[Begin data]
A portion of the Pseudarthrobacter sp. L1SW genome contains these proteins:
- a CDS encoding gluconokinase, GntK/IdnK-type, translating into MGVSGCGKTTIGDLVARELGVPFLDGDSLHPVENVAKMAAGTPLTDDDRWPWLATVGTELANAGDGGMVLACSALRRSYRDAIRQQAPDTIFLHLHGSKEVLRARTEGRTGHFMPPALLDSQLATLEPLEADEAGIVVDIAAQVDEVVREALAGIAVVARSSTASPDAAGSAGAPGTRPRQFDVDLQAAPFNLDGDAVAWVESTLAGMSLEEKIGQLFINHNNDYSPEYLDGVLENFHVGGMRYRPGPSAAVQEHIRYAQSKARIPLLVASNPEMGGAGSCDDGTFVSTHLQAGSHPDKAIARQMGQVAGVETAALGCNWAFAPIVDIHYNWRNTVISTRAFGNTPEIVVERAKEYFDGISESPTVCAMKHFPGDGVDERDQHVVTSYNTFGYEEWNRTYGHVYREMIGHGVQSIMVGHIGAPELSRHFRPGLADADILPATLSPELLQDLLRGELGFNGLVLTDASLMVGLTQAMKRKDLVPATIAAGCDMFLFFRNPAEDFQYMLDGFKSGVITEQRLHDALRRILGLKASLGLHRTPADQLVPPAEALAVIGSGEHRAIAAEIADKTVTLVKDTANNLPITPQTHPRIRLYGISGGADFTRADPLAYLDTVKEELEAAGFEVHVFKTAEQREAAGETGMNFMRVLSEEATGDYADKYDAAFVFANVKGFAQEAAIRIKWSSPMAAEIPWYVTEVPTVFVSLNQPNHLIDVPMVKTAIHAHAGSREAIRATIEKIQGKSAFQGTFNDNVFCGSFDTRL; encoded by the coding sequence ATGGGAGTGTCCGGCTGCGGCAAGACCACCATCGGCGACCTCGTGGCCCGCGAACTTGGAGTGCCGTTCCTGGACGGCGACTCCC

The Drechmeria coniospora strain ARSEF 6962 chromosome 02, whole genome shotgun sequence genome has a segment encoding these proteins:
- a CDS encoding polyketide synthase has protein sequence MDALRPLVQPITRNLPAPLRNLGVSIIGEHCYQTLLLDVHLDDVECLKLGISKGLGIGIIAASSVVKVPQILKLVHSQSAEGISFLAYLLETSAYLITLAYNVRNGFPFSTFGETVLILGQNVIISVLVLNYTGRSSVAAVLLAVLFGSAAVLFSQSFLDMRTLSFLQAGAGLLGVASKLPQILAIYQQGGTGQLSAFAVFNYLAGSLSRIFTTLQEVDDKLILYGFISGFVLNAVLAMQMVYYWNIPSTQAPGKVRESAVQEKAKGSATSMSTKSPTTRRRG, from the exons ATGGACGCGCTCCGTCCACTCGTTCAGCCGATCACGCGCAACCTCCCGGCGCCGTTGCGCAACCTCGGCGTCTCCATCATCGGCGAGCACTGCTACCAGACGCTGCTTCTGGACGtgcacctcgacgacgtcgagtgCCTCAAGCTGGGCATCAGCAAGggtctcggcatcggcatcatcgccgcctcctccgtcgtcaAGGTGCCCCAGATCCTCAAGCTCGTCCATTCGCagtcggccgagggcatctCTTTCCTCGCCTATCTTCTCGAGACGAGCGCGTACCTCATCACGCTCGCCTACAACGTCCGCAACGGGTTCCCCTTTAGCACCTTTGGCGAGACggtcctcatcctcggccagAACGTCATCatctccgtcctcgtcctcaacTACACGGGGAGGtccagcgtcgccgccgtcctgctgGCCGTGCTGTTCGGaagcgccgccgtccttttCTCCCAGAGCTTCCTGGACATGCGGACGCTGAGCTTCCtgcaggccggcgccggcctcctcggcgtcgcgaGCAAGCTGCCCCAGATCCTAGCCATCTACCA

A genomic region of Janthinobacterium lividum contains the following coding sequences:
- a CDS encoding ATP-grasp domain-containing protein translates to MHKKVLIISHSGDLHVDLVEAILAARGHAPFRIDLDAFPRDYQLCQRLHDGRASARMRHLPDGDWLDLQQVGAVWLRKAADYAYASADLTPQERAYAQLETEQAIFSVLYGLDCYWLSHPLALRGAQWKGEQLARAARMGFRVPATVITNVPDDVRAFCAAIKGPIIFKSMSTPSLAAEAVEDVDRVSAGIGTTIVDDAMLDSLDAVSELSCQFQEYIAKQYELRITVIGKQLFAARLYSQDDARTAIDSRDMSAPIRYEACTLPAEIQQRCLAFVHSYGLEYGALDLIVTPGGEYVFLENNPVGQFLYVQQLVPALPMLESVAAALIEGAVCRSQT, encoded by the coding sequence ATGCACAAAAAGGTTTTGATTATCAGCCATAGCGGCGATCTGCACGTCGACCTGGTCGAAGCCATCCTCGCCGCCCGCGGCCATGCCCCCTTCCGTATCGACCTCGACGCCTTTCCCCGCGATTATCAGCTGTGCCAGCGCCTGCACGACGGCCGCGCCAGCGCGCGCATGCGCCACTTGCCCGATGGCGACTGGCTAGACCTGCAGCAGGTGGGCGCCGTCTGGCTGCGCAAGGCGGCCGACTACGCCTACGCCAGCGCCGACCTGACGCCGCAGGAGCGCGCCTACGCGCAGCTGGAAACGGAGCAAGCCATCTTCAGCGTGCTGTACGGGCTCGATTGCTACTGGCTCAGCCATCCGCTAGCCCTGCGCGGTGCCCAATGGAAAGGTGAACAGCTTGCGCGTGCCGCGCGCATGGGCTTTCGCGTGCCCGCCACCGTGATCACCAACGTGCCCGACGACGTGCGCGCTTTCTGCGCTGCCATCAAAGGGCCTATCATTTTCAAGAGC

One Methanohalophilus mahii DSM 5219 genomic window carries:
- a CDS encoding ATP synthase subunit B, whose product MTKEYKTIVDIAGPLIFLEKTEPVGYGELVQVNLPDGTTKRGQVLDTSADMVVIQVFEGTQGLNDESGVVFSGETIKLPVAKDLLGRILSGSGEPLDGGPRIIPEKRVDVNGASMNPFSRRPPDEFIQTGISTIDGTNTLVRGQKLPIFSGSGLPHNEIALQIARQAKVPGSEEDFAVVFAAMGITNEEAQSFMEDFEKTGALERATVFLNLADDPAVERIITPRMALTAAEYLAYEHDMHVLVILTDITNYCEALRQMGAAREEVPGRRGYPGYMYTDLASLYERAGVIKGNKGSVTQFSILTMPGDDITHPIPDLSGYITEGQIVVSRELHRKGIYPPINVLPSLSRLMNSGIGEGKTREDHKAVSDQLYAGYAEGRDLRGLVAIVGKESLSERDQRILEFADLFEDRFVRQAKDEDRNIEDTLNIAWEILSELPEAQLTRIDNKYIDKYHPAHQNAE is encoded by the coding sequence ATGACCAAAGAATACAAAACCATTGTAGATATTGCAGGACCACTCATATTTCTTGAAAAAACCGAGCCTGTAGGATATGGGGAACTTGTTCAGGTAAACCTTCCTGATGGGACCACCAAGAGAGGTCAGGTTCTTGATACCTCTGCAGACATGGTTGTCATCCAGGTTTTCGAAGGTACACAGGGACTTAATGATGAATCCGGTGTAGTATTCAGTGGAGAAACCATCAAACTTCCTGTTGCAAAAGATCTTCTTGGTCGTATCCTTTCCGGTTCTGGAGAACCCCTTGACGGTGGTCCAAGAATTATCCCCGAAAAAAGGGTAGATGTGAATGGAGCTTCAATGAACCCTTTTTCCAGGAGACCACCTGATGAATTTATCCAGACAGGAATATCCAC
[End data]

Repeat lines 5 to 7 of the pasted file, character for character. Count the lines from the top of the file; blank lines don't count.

A genomic region of Janthinobacterium lividum contains the following coding sequences:
- a CDS encoding ATP-grasp domain-containing protein translates to MHKKVLIISHSGDLHVDLVEAILAARGHAPFRIDLDAFPRDYQLCQRLHDGRASARMRHLPDGDWLDLQQVGAVWLRKAADYAYASADLTPQERAYAQLETEQAIFSVLYGLDCYWLSHPLALRGAQWKGEQLARAARMGFRVPATVITNVPDDVRAFCAAIKGPIIFKSMSTPSLAAEAVEDVDRVSAGIGTTIVDDAMLDSLDAVSELSCQFQEYIAKQYELRITVIGKQLFAARLYSQDDARTAIDSRDMSAPIRYEACTLPAEIQQRCLAFVHSYGLEYGALDLIVTPGGEYVFLENNPVGQFLYVQQLVPALPMLESVAAALIEGAVCRSQT, encoded by the coding sequence ATGCACAAAAAGGTTTTGATTATCAGCCATAGCGGCGATCTGCACGTCGACCTGGTCGAAGCCATCCTCGCCGCCCGCGGCCATGCCCCCTTCCGTATCGACCTCGACGCCTTTCCCCGCGATTATCAGCTGTGCCAGCGCCTGCACGACGGCCGCGCCAGCGCGCGCATGCGCCACTTGCCCGATGGCGACTGGCTAGACCTGCAGCAGGTGGGCGCCGTCTGGCTGCGCAAGGCGGCCGACTACGCCTACGCCAGCGCCGACCTGACGCCGCAGGAGCGCGCCTACGCGCAGCTGGAAACGGAGCAAGCCATCTTCAGCGTGCTGTACGGGCTCGATTGCTACTGGCTCAGCCATCCGCTAGCCCTGCGCGGTGCCCAATGGAAAGGTGAACAGCTTGCGCGTGCCGCGCGCATGGGCTTTCGCGTGCCCGCCACCGTGATCACCAACGTGCCCGACGACGTGCGCGCTTTCTGCGCTGCCATCAAAGGGCCTATCATTTTCAAGAGC

One Methanohalophilus mahii DSM 5219 genomic window carries: